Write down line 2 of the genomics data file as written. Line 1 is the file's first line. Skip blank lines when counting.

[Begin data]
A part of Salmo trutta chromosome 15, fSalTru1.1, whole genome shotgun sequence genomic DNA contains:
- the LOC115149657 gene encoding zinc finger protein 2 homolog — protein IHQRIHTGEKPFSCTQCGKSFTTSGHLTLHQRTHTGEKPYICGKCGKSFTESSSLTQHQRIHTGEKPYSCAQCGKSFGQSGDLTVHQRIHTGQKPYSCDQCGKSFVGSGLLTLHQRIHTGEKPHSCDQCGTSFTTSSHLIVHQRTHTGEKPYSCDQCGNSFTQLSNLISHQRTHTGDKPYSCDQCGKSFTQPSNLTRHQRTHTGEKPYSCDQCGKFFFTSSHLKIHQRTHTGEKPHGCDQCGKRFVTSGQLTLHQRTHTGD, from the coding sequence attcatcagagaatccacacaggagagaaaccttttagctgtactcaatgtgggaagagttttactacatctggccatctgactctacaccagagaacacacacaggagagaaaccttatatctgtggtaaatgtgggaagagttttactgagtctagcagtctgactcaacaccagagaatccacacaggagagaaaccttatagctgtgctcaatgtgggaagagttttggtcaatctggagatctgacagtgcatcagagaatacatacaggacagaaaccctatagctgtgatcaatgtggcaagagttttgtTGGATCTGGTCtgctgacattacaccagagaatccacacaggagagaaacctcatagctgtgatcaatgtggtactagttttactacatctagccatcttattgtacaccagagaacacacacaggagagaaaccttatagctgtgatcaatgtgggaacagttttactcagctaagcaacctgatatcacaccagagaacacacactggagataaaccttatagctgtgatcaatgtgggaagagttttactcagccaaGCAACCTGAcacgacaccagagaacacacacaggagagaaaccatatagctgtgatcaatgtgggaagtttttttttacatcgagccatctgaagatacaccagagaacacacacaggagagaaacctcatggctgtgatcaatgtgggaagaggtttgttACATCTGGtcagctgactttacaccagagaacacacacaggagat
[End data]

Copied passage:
- the LOC115149657 gene encoding zinc finger protein 2 homolog — protein IHQRIHTGEKPFSCTQCGKSFTTSGHLTLHQRTHTGEKPYICGKCGKSFTESSSLTQHQRIHTGEKPYSCAQCGKSFGQSGDLTVHQRIHTGQKPYSCDQCGKSFVGSGLLTLHQRIHTGEKPHSCDQCGTSFTTSSHLIVHQRTHTGEKPYSCDQCGNSFTQLSNLISHQRTHTGDKPYSCDQCGKSFTQPSNLTRHQRTHTGEKPYSCDQCGKFFFTSSHLKIHQRTHTGEKPHGCDQCGKRFVTSGQLTLHQRTHTGD, from the coding sequence attcatcagagaatccacacaggagagaaaccttttagctgtactcaatgtgggaagagttttactacatctggccatctgactctacaccagagaacacacacaggagagaaaccttatatctgtggtaaatgtgggaagagttttactgagtctagcagtctgactcaacaccagagaatccacacaggagagaaaccttatagctgtgctcaatgtgggaagagttttggtcaatctggagatctgacagtgcatcagagaatacatacaggacagaaaccctatagctgtgatcaatgtggcaagagttttgtTGGATCTGGTCtgctgacattacaccagagaatccacacaggagagaaacctcatagctgtgatcaatgtggtactagttttactacatctagccatcttattgtacaccagagaacacacacaggagagaaaccttatagctgtgatcaatgtgggaacagttttactcagctaagcaacctgatatcacaccagagaacacacactggagataaaccttatagctgtgatcaatgtgggaagagttttactcagccaaGCAACCTGAcacgacaccagagaacacacacaggagagaaaccatatagctgtgatcaatgtgggaagtttttttttacatcgagccatctgaagatacaccagagaacacacacaggagagaaacctcatggctgtgatcaatgtgggaagaggtttgttACATCTGGtcagctgactttacaccagagaacacacacaggagat